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1212 Views 4 Replies Latest reply: Jan 15, 2006 8:41 PM by Ricktoronto
Currently Being ModeratedJan 15, 2006 2:35 AM (in response to bluecool)Hi Jake,
While I am not 100% certain, I don't believe the 45w AC power adapter has damaged your battery. Aside from the calibration you've already performed, you can also try downloading and running the Battery Update to see if that helps extend battery life. Secondly, you can also check out coconutbattery for more stats on your battery's status.60GB iPod w/ video | PowerBook G4: 1.67, 1.5GRAM, 64VRAM, 80GB HD, SuperDrive |, Mac OS X (10.4.4), Humanity is acquiring all the right technology for all the wrong reasons.
Currently Being ModeratedJan 15, 2006 5:34 AM (in response to bluecool)Hi bluecool --
Is it true that you can use a 65W on an ibook,Tbook, others that only require the 45W, but not the other way around?
I don't know about the first part of the above question, but here's an excerpt from an Apple Developer Note regarding the use of 45 W power adapters on machines (like yours and mine) that are designed to be used with 65 W power adapters:
Note: The 15-inch PowerBook G4 is designed to use the 65 W Apple Portable Power Adapter which ships with it (the adapter is labeled with a “65W” icon on the lower front). A 45 W Apple portable power adapter works with the 15-inch PowerBook G4, but may provide insufficient power during some activities and power may be drawn temporarily from the battery. Therefore a 45 W power adapter is not recommended.
-- JDeePowerBook G4 15; 1.67 GHz; 2x512MB RAM; 100GB Seagate @5400 rpm; 128MB ATI 9700, Mac OS X (10.4.3), 250GB OWC Mercury Elite Pro FW800 @7200 rpm; 20GB iPod w/color disp; AX; iSight
Currently Being ModeratedJan 15, 2006 11:39 AM (in response to JDee)Hi bluecool -
I think JDee pretty much answered your question. The 45W supply should not damage your battery but it may not have sufficient capacity to charge the battery when you are using the laptop at the same time that you are plugged in. However, you should be able to fully charge the battery if you don't use the computer (leave it off) while it is plugged in to the 45W supply (but you should monitor the power adapter to make it doesn't get too hot). It may be that your battery capacity has degraded over time and that is why you are not getting long life.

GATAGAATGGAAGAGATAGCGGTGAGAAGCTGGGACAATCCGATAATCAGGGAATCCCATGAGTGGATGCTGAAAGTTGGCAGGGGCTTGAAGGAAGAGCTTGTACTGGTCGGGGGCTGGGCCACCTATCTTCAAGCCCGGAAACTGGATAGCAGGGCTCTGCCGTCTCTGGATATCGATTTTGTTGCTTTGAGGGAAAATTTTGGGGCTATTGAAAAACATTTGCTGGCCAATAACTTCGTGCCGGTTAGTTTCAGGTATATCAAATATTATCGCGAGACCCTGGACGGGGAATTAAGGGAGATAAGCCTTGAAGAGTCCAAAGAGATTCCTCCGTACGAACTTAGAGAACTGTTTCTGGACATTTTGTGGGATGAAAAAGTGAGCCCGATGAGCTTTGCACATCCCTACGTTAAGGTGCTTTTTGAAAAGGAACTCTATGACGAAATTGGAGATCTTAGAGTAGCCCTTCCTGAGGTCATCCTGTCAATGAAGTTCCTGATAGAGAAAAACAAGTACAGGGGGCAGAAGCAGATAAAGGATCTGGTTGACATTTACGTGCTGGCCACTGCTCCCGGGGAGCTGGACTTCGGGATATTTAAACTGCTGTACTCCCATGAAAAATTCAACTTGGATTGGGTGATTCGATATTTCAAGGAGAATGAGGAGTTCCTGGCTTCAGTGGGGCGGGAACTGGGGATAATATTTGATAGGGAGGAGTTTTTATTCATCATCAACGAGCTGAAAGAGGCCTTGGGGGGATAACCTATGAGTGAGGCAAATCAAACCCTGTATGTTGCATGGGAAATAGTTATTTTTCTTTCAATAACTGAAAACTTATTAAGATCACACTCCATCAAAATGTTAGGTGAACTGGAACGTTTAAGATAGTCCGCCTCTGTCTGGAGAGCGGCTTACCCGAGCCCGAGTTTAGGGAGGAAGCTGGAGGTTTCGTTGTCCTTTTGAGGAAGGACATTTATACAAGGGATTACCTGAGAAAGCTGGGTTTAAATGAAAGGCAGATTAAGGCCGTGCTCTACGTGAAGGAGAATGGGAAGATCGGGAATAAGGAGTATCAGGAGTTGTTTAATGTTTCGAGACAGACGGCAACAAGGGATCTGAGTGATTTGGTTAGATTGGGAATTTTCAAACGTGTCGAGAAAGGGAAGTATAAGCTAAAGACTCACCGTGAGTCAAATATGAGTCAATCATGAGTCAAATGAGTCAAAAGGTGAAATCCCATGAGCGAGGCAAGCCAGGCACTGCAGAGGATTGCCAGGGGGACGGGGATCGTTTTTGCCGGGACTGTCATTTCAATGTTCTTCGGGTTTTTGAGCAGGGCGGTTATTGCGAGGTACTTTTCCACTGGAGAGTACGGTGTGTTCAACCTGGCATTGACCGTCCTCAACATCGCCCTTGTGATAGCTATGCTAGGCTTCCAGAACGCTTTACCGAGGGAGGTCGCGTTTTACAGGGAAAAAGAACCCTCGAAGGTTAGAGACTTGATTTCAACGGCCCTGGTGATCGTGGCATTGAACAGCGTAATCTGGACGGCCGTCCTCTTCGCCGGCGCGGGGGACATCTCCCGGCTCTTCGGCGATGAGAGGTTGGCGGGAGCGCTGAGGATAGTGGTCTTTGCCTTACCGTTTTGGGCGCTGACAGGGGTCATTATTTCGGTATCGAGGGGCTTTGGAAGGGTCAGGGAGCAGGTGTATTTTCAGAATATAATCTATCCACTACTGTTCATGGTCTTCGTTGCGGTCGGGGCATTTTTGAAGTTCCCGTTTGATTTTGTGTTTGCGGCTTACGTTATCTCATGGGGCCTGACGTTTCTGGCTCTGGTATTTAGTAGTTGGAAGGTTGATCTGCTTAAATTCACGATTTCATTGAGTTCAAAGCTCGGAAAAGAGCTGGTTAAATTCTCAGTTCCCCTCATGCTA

In general, you may use a supply that has a greater max wattage than your computer requires - this only means that the supply has more than enough power capacity to handle your device. The only time this can be troublesome is if some circuit in the device (computer) being powered develops a short or near short - then the higher wattage supply means that more amps (current) can flow into the circuit and this may result in greater damage during failure than might otherwise occur. But under normal operating conditions, more capacity is not a problem.
Using a smaller wattage supply than required is not recommended for long periods as this will put greater stress on the supply and reduce it's life span.
TiPB G4-500 Mac OS X (10.3.9)
Currently Being ModeratedJan 15, 2006 8:41 PM (in response to John Harkins)A 2 watt power supply will charge a battery just slowly. Think of a car battery which might be 90,000 mAhours vs. 4,000 in a Powerbook. A 2-5W trickle charger will charge it and maintain a charge while away for example. So 45W will just take longer and may now provide enough wattage to charge and run but using the lower power charger would give you more time than the battery alone.G5 Dual 2.5, G4 Dual 1.25, PB 15 1.25, Mac OS X (10.4.3)